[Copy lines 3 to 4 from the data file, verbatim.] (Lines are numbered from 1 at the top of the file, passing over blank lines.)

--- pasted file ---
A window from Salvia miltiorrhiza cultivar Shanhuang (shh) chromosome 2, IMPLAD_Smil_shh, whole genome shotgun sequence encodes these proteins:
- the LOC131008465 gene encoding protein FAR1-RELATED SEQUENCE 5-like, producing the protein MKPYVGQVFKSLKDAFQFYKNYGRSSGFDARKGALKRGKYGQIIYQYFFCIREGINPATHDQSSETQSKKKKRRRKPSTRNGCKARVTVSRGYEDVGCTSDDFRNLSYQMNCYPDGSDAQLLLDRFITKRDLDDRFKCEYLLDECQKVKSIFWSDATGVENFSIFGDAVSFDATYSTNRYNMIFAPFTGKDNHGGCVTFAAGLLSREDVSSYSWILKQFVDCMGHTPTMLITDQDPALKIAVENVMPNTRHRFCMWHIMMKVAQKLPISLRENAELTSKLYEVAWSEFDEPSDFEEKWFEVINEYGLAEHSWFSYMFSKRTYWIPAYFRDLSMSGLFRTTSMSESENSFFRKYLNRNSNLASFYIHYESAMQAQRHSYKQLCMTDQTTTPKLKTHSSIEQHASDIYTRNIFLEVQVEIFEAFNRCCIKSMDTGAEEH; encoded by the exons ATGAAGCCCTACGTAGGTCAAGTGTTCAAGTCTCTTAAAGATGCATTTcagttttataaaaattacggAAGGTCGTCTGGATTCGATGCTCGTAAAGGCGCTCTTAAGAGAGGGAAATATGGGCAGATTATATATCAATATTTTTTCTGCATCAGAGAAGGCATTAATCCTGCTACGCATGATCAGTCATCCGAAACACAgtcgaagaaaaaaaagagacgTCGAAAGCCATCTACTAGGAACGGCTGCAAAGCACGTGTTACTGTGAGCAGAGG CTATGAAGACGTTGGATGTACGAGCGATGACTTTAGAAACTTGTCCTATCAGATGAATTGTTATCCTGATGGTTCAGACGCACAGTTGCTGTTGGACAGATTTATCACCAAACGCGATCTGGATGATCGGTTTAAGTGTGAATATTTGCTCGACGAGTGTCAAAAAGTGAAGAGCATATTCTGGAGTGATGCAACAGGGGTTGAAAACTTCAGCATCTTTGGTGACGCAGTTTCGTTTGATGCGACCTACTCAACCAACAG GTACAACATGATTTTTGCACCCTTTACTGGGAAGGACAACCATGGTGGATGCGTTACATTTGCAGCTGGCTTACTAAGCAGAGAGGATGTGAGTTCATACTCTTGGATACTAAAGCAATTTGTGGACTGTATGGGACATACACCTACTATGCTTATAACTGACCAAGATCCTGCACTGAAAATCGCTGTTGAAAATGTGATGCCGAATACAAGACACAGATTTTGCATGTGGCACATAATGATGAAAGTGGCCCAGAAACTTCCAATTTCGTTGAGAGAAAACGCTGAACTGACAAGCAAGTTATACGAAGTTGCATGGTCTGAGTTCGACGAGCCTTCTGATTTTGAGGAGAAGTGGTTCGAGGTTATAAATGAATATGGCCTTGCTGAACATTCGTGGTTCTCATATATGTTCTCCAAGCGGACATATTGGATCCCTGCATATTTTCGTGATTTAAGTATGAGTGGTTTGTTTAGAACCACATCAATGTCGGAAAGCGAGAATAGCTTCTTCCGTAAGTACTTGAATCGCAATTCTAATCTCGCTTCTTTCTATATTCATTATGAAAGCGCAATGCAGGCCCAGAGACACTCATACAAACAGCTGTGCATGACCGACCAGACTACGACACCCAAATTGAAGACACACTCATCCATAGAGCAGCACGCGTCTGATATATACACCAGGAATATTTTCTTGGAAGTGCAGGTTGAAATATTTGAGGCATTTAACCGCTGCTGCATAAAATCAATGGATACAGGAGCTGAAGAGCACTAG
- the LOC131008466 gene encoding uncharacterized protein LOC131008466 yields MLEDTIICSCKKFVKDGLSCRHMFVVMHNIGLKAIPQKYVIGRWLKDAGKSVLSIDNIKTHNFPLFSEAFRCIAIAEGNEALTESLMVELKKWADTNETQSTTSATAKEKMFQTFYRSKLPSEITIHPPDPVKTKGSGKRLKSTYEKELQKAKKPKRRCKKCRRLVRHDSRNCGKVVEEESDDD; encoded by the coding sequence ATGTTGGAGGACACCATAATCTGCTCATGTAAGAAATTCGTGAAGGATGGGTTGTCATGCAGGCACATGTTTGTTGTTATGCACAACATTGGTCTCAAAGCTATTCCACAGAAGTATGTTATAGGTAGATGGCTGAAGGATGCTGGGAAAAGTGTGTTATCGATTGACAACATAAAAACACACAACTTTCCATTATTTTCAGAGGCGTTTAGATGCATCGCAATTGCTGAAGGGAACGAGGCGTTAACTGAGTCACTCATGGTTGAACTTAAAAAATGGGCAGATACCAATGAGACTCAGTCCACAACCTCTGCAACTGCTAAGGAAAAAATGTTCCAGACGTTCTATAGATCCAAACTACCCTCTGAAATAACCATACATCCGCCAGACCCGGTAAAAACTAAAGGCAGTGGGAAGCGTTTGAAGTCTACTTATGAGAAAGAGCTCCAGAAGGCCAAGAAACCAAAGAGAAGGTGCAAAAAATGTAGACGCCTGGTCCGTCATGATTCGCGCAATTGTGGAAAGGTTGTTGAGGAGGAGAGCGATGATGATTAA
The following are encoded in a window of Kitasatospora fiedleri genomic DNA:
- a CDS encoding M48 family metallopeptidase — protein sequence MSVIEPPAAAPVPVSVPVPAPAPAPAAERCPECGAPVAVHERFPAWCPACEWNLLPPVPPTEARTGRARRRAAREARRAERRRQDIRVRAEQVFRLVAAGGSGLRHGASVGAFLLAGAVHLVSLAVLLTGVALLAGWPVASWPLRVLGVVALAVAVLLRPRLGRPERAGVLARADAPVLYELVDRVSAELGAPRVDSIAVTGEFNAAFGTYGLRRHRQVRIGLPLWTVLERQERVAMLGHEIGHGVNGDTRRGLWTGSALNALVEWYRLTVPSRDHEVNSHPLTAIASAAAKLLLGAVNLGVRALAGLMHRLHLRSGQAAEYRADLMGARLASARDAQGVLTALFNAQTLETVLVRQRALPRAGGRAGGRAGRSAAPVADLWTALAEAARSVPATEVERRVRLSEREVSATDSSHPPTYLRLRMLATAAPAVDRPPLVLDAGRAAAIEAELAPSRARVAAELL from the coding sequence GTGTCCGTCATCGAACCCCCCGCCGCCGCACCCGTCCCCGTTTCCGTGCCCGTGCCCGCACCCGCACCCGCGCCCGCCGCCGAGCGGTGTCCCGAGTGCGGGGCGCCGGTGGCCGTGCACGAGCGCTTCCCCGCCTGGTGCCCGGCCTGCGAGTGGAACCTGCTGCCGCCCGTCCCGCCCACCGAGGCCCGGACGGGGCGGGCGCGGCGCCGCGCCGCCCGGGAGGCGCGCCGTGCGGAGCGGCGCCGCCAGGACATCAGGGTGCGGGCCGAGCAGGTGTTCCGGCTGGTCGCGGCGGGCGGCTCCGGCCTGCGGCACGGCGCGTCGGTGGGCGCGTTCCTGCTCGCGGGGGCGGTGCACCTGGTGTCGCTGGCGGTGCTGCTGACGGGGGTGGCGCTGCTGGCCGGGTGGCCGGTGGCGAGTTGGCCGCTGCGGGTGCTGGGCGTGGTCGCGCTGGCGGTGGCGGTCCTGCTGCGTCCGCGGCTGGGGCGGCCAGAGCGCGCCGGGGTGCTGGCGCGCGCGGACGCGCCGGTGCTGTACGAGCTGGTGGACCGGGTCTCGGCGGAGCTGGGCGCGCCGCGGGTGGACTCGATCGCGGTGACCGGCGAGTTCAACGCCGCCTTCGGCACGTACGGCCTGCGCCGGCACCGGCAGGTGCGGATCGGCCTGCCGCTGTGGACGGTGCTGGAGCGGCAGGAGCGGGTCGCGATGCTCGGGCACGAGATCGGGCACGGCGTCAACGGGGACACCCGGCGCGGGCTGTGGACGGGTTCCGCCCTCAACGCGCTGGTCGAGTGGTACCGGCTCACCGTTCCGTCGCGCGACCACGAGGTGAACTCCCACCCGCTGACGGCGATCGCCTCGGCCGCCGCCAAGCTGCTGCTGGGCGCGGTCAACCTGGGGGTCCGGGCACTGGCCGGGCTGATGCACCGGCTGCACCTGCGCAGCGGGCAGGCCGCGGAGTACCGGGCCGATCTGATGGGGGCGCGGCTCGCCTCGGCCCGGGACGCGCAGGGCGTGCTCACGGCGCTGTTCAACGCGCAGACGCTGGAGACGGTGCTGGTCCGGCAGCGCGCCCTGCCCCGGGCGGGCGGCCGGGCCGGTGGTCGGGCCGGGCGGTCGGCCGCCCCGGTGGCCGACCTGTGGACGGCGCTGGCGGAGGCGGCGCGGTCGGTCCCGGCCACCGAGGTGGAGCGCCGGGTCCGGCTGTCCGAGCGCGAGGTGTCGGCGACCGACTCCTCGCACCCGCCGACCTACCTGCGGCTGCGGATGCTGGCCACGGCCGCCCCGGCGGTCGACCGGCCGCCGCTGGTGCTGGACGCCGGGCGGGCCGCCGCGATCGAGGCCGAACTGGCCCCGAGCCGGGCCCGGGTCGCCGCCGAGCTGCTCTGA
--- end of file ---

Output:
- the LOC131008466 gene encoding uncharacterized protein LOC131008466 yields MLEDTIICSCKKFVKDGLSCRHMFVVMHNIGLKAIPQKYVIGRWLKDAGKSVLSIDNIKTHNFPLFSEAFRCIAIAEGNEALTESLMVELKKWADTNETQSTTSATAKEKMFQTFYRSKLPSEITIHPPDPVKTKGSGKRLKSTYEKELQKAKKPKRRCKKCRRLVRHDSRNCGKVVEEESDDD; encoded by the coding sequence ATGTTGGAGGACACCATAATCTGCTCATGTAAGAAATTCGTGAAGGATGGGTTGTCATGCAGGCACATGTTTGTTGTTATGCACAACATTGGTCTCAAAGCTATTCCACAGAAGTATGTTATAGGTAGATGGCTGAAGGATGCTGGGAAAAGTGTGTTATCGATTGACAACATAAAAACACACAACTTTCCATTATTTTCAGAGGCGTTTAGATGCATCGCAATTGCTGAAGGGAACGAGGCGTTAACTGAGTCACTCATGGTTGAACTTAAAAAATGGGCAGATACCAATGAGACTCAGTCCACAACCTCTGCAACTGCTAAGGAAAAAATGTTCCAGACGTTCTATAGATCCAAACTACCCTCTGAAATAACCATACATCCGCCAGACCCGGTAAAAACTAAAGGCAGTGGGAAGCGTTTGAAGTCTACTTATGAGAAAGAGCTCCAGAAGGCCAAGAAACCAAAGAGAAGGTGCAAAAAATGTAGACGCCTGGTCCGTCATGATTCGCGCAATTGTGGAAAGGTTGTTGAGGAGGAGAGCGATGATGATTAA
The following are encoded in a window of Kitasatospora fiedleri genomic DNA: